On this page we will take an in-depth look at the primary stage of Litepower 450 W. For a better understanding, please read our Anatomy of Switching Power Supplies tutorial.

This power supply uses three US4BK80R rectifying bridges connected in parallel in its primary. This is the first time we’ve seen a power supply using three bridges in parallel. Each one of them can deliver up to 4 A at 125° C if a heatsink is used – which is not the case. Without a heatsink attached, the maximum current drops to practically half of this, 2.1 A at 30° C. Since three of them are used, we have a maximum current of 6.3 A at 30° C. At 115 V this unit would be able to pull up to 725 W from the power grid; assuming 80% efficiency, the bridge would allow this unit to deliver up to 580 W without burning these components. Of course, we are only talking about these components, and the real limit will depend on all the other components in this power supply. Why FSP chose to use three bridges without heatsinks instead of just one with a heatsink is a mystery that probably only their accounting department can explain.

Thermaltake Litepower 450 WFigure 9: Rectifying bridges.

On the active PFC circuit two FDPF16N50 power MOSFET transistors are used, each one capable of delivering up to 16 A at 25° C or 9.6 A at 100° C in continuous mode (note the difference temperature makes) or 64 A in pulse mode at 25° C.

Thermaltake Litepower 450 WFigure 10: Active PFC transistors and diode.

The active PFC capacitor is from Teapo and labeled at 85° C.

In the switching section, two FQPF13N50C power MOSFET transistors are used on the traditional two-transistor forward configuration. Each one is capable of delivering up to 13 A at 25° C or 8 A at 100° C in continuous mode (note the difference temperature makes) or 52 A in pulse mode at 25° C.

Thermaltake Litepower 450 WFigure 11: Switching transistors.

The primary is controlled by a CM6805 PWF/PFC combo controller.

[nextpage title=”Secondary Analysis”]

This power supply has seven Schottky rectifiers on its secondary and all are the same model: MBRP3045N, which can deliver up to 30 A (15 A per internal diode at 100° C).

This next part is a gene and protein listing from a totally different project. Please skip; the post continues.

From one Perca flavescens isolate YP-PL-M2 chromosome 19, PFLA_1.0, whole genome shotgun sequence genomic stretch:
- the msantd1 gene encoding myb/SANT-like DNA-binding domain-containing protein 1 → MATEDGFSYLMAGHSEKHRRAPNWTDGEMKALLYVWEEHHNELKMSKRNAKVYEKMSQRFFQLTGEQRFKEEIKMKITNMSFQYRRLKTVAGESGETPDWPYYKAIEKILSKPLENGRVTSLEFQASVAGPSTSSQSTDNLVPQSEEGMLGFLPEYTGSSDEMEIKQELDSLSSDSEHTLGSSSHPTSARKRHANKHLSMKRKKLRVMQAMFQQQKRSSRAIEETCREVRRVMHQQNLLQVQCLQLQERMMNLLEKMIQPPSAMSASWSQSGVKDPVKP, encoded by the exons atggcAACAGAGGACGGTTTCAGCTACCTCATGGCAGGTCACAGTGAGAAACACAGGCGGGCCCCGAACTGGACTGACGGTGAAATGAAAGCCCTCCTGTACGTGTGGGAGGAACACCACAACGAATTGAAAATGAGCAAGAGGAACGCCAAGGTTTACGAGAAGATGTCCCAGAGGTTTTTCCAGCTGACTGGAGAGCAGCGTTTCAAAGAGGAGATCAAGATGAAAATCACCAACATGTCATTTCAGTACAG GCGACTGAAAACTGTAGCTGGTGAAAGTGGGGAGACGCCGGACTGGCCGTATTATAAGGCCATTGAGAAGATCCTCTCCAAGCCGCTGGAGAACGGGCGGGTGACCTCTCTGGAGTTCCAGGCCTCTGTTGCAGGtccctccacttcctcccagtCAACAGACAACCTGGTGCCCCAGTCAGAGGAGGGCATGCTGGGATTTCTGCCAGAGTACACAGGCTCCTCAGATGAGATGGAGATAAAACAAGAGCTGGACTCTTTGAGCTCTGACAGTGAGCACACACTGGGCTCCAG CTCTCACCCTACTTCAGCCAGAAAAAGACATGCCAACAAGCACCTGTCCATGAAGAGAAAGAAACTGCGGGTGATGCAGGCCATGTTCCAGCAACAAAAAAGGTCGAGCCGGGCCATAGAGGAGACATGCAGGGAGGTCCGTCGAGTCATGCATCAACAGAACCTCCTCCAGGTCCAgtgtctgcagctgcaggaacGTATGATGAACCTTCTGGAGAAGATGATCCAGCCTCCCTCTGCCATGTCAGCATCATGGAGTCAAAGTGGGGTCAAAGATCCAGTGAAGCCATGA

The maximum theoretical current each line can deliver is given by the formula I / (1 – D), where D is the duty cycle used and I is the maximum current supported by the rectifying diode. Just as an exercise, we can assume a typical duty cycle of 30%.

The +12 V output is produced by three of those rectifiers, so we have a maximum theoretical current of 64 A (15 A x 3 / 0.70), what equals to 771 W.

The +5 V output is produced by two of those rectifiers, giving us a maximum theoretical current of 43 A (15 A x 2 / 0.70), which equals to 214 W.

The +3.3 V output is produced by the other two available rectifiers, giving us a maximum theoretical power of 141 W.

As you can see all outputs are highly overspec’ed, which is always good to see.

Thermaltake Litepower 450 WFigure 12: Secondary rectifiers.

This power supply uses a PS229 monitoring integrated circuit, but specific information about it isn’t available on the manufacturer’s website.

Thermaltake Litepower 450 WFigure 13: Monitoring integrated circuit.

The electrolytic capacitors from the secondary are also from Teapo.

[nextpage title=”Power Distribution”]

In Figure 14, you can see the power supply label containing all the power specs.

Thermaltake Litepower 450 WFigure 14: Power supply label.

As you can see this power supply has two +12 V rails, which are distributed like this:

  • +12V1 (solid yellow wire): All cables but the ATX12V.
  • +12V2 (yellow with black stripe wire): ATX12V connector.

We believe this power supply has the correct power distribution, as the CPU (ATX12V) and video card are on separate rails.